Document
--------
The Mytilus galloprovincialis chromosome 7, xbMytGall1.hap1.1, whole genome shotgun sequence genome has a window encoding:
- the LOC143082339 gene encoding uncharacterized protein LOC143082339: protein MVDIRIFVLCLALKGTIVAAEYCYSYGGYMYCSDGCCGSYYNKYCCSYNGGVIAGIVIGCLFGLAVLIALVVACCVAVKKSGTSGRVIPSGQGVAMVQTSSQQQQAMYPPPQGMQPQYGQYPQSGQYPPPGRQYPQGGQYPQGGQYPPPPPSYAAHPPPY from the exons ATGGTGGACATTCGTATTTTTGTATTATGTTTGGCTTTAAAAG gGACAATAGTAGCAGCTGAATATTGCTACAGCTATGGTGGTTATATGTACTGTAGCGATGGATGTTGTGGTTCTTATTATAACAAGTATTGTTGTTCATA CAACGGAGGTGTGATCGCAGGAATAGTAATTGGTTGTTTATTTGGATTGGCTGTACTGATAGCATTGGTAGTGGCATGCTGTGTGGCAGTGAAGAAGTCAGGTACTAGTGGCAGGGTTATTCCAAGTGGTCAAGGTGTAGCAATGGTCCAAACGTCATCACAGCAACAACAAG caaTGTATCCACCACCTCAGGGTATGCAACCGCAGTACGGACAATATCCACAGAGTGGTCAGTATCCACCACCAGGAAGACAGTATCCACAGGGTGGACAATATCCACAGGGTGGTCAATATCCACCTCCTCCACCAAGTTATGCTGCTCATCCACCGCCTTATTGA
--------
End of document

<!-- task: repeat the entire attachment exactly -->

The Mytilus galloprovincialis chromosome 7, xbMytGall1.hap1.1, whole genome shotgun sequence genome has a window encoding:
- the LOC143082339 gene encoding uncharacterized protein LOC143082339: protein MVDIRIFVLCLALKGTIVAAEYCYSYGGYMYCSDGCCGSYYNKYCCSYNGGVIAGIVIGCLFGLAVLIALVVACCVAVKKSGTSGRVIPSGQGVAMVQTSSQQQQAMYPPPQGMQPQYGQYPQSGQYPPPGRQYPQGGQYPQGGQYPPPPPSYAAHPPPY from the exons ATGGTGGACATTCGTATTTTTGTATTATGTTTGGCTTTAAAAG gGACAATAGTAGCAGCTGAATATTGCTACAGCTATGGTGGTTATATGTACTGTAGCGATGGATGTTGTGGTTCTTATTATAACAAGTATTGTTGTTCATA CAACGGAGGTGTGATCGCAGGAATAGTAATTGGTTGTTTATTTGGATTGGCTGTACTGATAGCATTGGTAGTGGCATGCTGTGTGGCAGTGAAGAAGTCAGGTACTAGTGGCAGGGTTATTCCAAGTGGTCAAGGTGTAGCAATGGTCCAAACGTCATCACAGCAACAACAAG caaTGTATCCACCACCTCAGGGTATGCAACCGCAGTACGGACAATATCCACAGAGTGGTCAGTATCCACCACCAGGAAGACAGTATCCACAGGGTGGACAATATCCACAGGGTGGTCAATATCCACCTCCTCCACCAAGTTATGCTGCTCATCCACCGCCTTATTGA